Can we find a quadratic inequality for each region of the Venn diagram?

The regions are defined as follows.

A: The solution set is a subset of \(x≤1\).

B: The solutions are given by \(a≤x≤b\) where \(a\) and \(b\) are real numbers.

C: The inequality is satisfied by \(x=4\), e.g. \(x=4\) satisfies the inequality \(x≥2\).

We will solve the given quadratic inequalities so they can be placed in the Venn diagram. We will start with the more straightforward ones.



Does it matter whether we move the terms to the left or the right hand side of the inequality? What would change if we solved \(11x - 2x^2 ≥ 0\) instead?



Why can we divide both sides by \(3\)? How does the graph of \(y = 3x^2 - 21x + 30\) compare to the graph of \(y = x^2 - 7x +10\)?




We didn’t try to solve this algebraically because of what we know about \(x^2\). What would happen if we did try to solve it algebraically?


What other graph might we have sketched to see there are no solutions?

Here are the given inequalities presented in the Venn Diagram.

Venn diagram showing where each inequality lies with empty regions A and C, and A, B and C.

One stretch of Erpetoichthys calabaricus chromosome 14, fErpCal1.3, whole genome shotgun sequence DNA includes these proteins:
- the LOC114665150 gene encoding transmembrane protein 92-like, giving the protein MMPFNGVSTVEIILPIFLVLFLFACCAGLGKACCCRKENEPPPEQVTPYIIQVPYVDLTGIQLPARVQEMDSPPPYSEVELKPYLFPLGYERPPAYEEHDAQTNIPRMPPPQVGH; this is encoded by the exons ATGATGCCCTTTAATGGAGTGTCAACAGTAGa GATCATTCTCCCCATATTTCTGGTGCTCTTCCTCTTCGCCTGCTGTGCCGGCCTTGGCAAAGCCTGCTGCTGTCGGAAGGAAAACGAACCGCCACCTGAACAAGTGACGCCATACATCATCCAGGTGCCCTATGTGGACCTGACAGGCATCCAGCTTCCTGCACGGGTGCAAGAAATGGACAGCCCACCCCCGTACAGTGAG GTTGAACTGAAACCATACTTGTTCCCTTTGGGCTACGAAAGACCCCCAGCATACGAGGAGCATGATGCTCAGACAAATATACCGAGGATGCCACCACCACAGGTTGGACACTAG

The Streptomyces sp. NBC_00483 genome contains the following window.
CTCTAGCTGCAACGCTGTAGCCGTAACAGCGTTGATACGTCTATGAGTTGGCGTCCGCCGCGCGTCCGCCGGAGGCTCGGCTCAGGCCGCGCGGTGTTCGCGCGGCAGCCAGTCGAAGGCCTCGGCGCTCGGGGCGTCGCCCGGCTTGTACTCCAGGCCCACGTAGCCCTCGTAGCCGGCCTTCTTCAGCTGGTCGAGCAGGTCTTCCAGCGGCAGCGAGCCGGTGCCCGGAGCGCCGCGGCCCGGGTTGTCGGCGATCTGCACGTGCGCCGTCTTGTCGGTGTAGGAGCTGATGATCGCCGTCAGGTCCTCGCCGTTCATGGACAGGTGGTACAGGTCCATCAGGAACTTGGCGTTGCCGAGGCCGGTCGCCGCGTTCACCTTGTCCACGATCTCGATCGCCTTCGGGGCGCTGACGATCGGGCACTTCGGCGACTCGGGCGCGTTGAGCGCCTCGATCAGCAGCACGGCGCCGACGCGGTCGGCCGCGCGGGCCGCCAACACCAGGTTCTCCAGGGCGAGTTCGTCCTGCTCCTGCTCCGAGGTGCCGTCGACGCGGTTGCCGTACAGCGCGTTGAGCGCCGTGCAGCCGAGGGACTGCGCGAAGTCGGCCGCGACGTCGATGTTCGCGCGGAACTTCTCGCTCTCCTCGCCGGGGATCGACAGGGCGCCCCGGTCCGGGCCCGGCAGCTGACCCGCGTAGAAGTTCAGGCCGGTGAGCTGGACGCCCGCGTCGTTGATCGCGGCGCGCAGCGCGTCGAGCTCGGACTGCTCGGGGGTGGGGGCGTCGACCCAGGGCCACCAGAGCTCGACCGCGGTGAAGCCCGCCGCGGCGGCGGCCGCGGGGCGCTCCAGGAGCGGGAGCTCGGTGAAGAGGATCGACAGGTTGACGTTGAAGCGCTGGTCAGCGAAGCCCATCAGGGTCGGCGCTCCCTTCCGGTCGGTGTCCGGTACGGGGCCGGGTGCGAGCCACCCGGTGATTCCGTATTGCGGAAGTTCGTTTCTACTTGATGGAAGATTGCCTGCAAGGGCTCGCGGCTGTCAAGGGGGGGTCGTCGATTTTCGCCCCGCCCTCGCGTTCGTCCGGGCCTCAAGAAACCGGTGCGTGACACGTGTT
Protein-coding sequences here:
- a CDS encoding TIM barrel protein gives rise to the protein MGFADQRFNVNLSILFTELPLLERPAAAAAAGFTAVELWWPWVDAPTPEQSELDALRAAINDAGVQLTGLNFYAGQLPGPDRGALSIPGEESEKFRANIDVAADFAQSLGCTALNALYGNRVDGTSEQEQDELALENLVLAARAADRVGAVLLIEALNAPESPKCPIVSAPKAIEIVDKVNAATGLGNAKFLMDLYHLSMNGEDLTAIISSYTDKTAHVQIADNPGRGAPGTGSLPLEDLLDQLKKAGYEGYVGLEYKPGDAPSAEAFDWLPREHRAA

It is impossible for a number to be less than 1 and equal to 4 simultaneously. Therefore it is impossible to fill these regions.

One of the ways for the solution set to be a subset of \(x≤1\) is if it is bounded by two values, e.g. \(-3≤x≤0\), but this would mean the solution set also satisfies condition B.

Another would be if the solution set only has one bound, e.g. \(x ≤-4\), but this is impossible for a quadratic inequality.

However, we could consider a case whose solution set is a point, e.g. \((x+1)^2≤0\) has the solution set \(x=-1\) which satisfies condition A only.

There is some discussion about this solution, as this can also be written as \(-1≤x≤-1\) which then means it also satisfies condition B.

You might have suggested a quadratic inequality with a solution set such as \(-3<x<0\) (using different inequality signs) and this would indeed satisfy only condition A. However we chose to only use the signs \(≤\) and \(≥\).